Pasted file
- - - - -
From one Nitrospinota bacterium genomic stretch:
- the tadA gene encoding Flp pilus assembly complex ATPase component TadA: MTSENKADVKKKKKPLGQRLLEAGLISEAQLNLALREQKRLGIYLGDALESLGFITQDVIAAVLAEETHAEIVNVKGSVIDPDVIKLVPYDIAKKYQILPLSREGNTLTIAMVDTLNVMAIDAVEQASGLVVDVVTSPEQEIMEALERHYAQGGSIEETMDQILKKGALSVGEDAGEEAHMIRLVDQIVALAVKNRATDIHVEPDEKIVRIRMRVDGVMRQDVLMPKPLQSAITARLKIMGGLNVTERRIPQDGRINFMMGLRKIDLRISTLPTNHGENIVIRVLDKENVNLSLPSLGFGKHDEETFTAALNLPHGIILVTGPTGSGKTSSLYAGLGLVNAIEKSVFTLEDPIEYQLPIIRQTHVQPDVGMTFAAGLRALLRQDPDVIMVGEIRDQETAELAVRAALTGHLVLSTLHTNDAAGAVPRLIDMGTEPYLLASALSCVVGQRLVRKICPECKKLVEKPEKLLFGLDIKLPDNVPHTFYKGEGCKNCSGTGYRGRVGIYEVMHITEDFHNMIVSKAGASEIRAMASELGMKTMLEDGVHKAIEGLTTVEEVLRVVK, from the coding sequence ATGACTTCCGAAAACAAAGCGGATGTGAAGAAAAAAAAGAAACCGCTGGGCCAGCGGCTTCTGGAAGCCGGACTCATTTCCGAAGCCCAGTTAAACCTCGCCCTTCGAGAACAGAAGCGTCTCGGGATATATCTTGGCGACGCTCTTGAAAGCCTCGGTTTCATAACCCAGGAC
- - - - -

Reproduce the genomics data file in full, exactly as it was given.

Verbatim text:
From one Nitrospinota bacterium genomic stretch:
- the tadA gene encoding Flp pilus assembly complex ATPase component TadA: MTSENKADVKKKKKPLGQRLLEAGLISEAQLNLALREQKRLGIYLGDALESLGFITQDVIAAVLAEETHAEIVNVKGSVIDPDVIKLVPYDIAKKYQILPLSREGNTLTIAMVDTLNVMAIDAVEQASGLVVDVVTSPEQEIMEALERHYAQGGSIEETMDQILKKGALSVGEDAGEEAHMIRLVDQIVALAVKNRATDIHVEPDEKIVRIRMRVDGVMRQDVLMPKPLQSAITARLKIMGGLNVTERRIPQDGRINFMMGLRKIDLRISTLPTNHGENIVIRVLDKENVNLSLPSLGFGKHDEETFTAALNLPHGIILVTGPTGSGKTSSLYAGLGLVNAIEKSVFTLEDPIEYQLPIIRQTHVQPDVGMTFAAGLRALLRQDPDVIMVGEIRDQETAELAVRAALTGHLVLSTLHTNDAAGAVPRLIDMGTEPYLLASALSCVVGQRLVRKICPECKKLVEKPEKLLFGLDIKLPDNVPHTFYKGEGCKNCSGTGYRGRVGIYEVMHITEDFHNMIVSKAGASEIRAMASELGMKTMLEDGVHKAIEGLTTVEEVLRVVK, from the coding sequence ATGACTTCCGAAAACAAAGCGGATGTGAAGAAAAAAAAGAAACCGCTGGGCCAGCGGCTTCTGGAAGCCGGACTCATTTCCGAAGCCCAGTTAAACCTCGCCCTTCGAGAACAGAAGCGTCTCGGGATATATCTTGGCGACGCTCTTGAAAGCCTCGGTTTCATAACCCAGGAC